As 2016 draws to a close, many aspects of technology can be reflected upon. The year was a mixed bag of emotions. While we saw a glimpse of the future with hoverboards and self-tying shoes, we also saw some bizarre inventions such as smart spoons for kids. But amidst those were products and companies that failed to live up to expectations. Let’s take a look at the biggest fails.
5. LG G5 and its Friends
When the LG G5 launched earlier this year, there was tremendous consumer anticipation. Its all-metal build and curved design was appealing but LG focused more on the G5’s modularity. The bottom of the device could be ejected to replace its battery or attach camera controls. Additionally, you could pair the device with “Friends” including a 360-degree cam, a 360 VR headset and some proprietary headphones.
While the idea was innovative, it failed to kick off. LG’s Friends were priced too high for the average consumer and excessive use of modules led to alignment issues with the phone’s chin. Despite featuring top-of-the-range specifications rivaling other flagships, the G5 failed to gain traction. In the end, LG acknowledged its disappointment with the phone failing to generate sales and have since ditched the concept on the flagship V20 smartphone.
4. Elon Musk’s troubles
Both the Tesla Model S and Model X pack a great deal of technology for a car. Evidently, Tesla has faced production and delivery issues with its products. While some Model Xs have uneven swing doors, others suffer from distortion of headlights because of the curved windshield. Some users have complained about locking steering wheels or how unsafe autopilot is in certain situations.
Elon Musk has described this year for Tesla as “production hell” and while that sounds bad enough, 2016 also saw a blow to his SpaceX programme. Days before the Falcon 9 was set to launch, the satellite carrier exploded, resulting in a loss of approximately $60 million (Dh220.4 million). While Musk’s companies have suffered throughout 2016, let’s wish for a better next year on their behalf.
3. Yahoo’s Security
What is worse than having your security breached once? Getting breached twice. With Yahoo’s mail service in decline, its security is following suit. In September, the company announced at least 500 million user accounts had been compromised in 2014. While this was named the largest data breach in history, what followed was beyond belief.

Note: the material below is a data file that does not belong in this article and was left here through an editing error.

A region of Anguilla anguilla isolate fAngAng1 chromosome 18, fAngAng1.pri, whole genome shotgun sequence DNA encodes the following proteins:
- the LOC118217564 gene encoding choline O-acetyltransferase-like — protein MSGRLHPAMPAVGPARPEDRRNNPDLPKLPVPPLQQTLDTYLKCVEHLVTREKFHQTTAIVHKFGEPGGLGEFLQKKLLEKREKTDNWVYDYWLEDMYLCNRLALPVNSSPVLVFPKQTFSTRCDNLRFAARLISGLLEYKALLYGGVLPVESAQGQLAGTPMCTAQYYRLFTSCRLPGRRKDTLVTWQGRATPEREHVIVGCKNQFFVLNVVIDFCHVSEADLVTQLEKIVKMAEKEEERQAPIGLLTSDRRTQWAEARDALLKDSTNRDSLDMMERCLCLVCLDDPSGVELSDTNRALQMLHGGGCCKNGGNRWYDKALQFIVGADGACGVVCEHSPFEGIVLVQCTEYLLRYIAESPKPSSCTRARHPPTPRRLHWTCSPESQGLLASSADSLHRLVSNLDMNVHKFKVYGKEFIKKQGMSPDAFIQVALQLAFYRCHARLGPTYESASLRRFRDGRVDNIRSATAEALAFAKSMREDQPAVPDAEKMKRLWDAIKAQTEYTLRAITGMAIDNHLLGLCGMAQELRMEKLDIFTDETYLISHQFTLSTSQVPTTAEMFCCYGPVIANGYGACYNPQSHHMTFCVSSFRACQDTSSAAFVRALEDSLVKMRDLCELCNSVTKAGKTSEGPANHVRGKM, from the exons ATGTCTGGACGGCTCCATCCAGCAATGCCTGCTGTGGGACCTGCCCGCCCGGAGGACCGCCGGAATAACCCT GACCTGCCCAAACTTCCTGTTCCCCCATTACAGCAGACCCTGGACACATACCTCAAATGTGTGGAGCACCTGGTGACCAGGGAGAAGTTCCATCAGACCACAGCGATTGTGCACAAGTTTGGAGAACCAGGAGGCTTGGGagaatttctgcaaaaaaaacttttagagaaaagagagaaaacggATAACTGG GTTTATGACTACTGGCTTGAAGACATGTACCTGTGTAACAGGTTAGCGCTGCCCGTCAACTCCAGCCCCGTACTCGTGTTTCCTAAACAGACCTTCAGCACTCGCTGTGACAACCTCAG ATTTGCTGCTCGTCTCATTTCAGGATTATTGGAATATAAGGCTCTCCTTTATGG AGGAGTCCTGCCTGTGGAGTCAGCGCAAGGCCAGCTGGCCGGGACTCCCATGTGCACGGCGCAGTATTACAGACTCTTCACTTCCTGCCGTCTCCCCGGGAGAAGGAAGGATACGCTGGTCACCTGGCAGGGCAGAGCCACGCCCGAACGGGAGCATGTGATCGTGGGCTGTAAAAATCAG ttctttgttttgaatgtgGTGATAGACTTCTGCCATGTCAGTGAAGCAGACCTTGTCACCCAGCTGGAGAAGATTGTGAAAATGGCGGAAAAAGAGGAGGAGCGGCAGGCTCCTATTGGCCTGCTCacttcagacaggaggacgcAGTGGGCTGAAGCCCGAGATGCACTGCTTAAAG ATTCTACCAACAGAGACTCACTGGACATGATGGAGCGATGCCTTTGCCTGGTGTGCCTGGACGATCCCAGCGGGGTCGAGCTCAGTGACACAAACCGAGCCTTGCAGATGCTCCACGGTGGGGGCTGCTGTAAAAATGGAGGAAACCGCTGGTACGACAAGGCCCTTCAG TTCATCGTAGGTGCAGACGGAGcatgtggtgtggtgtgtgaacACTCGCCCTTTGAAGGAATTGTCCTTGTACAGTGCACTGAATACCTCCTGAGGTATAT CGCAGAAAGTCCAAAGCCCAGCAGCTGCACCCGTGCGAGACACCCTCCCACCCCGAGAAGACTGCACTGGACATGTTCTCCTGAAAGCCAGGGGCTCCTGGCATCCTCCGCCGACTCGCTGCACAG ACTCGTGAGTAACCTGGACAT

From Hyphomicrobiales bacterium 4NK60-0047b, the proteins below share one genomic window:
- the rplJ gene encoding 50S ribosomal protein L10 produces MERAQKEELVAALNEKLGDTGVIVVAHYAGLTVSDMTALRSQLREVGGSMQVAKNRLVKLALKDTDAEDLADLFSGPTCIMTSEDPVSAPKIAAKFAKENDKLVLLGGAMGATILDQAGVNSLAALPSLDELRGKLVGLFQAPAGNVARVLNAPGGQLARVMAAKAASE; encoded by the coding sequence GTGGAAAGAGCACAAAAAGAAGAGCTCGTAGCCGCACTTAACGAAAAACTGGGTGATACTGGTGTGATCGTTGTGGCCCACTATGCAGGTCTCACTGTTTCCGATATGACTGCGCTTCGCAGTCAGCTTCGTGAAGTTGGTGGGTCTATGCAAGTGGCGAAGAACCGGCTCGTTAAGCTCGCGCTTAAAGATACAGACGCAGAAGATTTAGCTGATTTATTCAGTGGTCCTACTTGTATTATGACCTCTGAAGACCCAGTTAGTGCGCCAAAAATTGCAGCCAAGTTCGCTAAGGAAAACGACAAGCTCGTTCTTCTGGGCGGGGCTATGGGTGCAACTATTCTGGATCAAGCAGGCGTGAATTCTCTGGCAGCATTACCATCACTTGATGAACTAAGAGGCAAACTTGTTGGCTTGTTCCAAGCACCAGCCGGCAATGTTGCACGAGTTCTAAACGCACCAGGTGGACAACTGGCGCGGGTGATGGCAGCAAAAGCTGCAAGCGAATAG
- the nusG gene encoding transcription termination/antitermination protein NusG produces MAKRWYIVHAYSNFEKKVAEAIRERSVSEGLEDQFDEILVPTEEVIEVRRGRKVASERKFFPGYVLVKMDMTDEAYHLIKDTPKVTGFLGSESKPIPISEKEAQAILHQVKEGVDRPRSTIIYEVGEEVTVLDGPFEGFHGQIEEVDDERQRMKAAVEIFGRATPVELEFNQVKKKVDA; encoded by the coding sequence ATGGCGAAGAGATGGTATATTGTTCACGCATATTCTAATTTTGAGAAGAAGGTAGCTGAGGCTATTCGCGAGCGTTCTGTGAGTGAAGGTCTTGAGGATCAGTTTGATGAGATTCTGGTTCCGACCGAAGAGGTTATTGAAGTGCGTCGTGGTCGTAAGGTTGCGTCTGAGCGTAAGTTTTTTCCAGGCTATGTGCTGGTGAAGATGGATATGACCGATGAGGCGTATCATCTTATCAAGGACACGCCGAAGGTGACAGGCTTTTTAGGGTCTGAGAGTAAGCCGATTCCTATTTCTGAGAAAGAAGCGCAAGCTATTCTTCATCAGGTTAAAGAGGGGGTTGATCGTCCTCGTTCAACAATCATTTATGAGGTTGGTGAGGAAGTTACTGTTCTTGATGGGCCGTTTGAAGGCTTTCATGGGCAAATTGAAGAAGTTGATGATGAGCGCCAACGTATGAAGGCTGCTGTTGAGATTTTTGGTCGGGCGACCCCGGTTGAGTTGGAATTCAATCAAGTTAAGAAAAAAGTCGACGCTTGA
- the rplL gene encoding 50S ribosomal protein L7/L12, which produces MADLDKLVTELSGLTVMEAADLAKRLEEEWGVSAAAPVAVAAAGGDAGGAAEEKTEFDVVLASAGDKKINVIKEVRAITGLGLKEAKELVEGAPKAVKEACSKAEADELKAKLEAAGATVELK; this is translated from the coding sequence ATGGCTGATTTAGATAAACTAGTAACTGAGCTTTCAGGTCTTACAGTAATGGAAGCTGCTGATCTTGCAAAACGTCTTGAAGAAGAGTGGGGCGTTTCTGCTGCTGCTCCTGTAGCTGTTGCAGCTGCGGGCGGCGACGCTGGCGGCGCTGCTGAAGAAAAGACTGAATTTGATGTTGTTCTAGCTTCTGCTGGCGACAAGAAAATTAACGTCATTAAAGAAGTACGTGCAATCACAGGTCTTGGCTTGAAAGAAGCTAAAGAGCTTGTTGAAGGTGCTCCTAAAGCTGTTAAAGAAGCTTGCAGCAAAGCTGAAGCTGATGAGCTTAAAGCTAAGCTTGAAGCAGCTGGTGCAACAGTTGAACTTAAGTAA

Three months after the announcement, the company went on to reveal yet another breach dating back to 2013 where one billion user accounts were leaked. Users who suffered were rightly notified and urged to change their security information, but the company suffered too. Not only did Yahoo’s stocks fall by 2.5 per cent, its rumoured acquisition by Verizon for $4.8 billion has also come to a standstill. Yahoo has committed to keeping consumer security a priority but with consecutive hacks, it is hard to trust the company.
2. Freedom 251
This year has seen some incredible budget smartphones for as low as $50. But at $4, the Freedom 251 had trouble written all over it from the start. For the price, you’d be getting a 4-inch display running Android 5.1 with the help of a 1.3GHz quad-core processor and 1GB of RAM. Complete with microSD support and a reasonable 8MP camera, the phone was too good to be true.
The company behind the smartphone, Ringing Bells, announced the phone in February this year only to deliver 5,000 units by July. With the initial hype dying out, more than 65,000 pre-orders registered for cash on delivery were left unattended with the company believed to slowly phase itself out of business. There is tremendous potential for affordable smartphones in the coming years but asking for one at the Freedom’s price is bordering insanity.
1. Samsung Galaxy Note 7
I know you saw this coming. Samsung’s Note series is one of the most popular the company has ever produced. However, this year was quite explosive for the company, in a bad way. Following a strong start to sales of the Note 7, reports emerged of the smartphone exploding. With more users reporting the same until the company issued a global recall of the device.
Many cited this as a brave move on Samsung’s part but to the company’s dismay, replacement units too saw the issue persist. The exploding devices jeopardised private property and public safety one too many times until Samsung decided to discontinue the smartphone altogether. Owners were provided refunds for their Note 7s but even with the second global recall, the smartphone remains prohibited in many flights as a precaution. The saga resulted in an approximate loss of $3 billion for Samsung and to consumers, the loss of arguably the best smartphone of 2016. Time will tell how Samsung recuperates from this but let’s hope for the best.
With the year coming to an end, it’s time to put all the road bumps from 2016 behind us. There are lessons to be learnt for both consumers and companies. You cannot hold a grudge because mistakes are bound to happen. And there will be quite a few in 2017, I’m sure. Do you agree with the fails outlined above or did we miss any important ones? Let us know down below.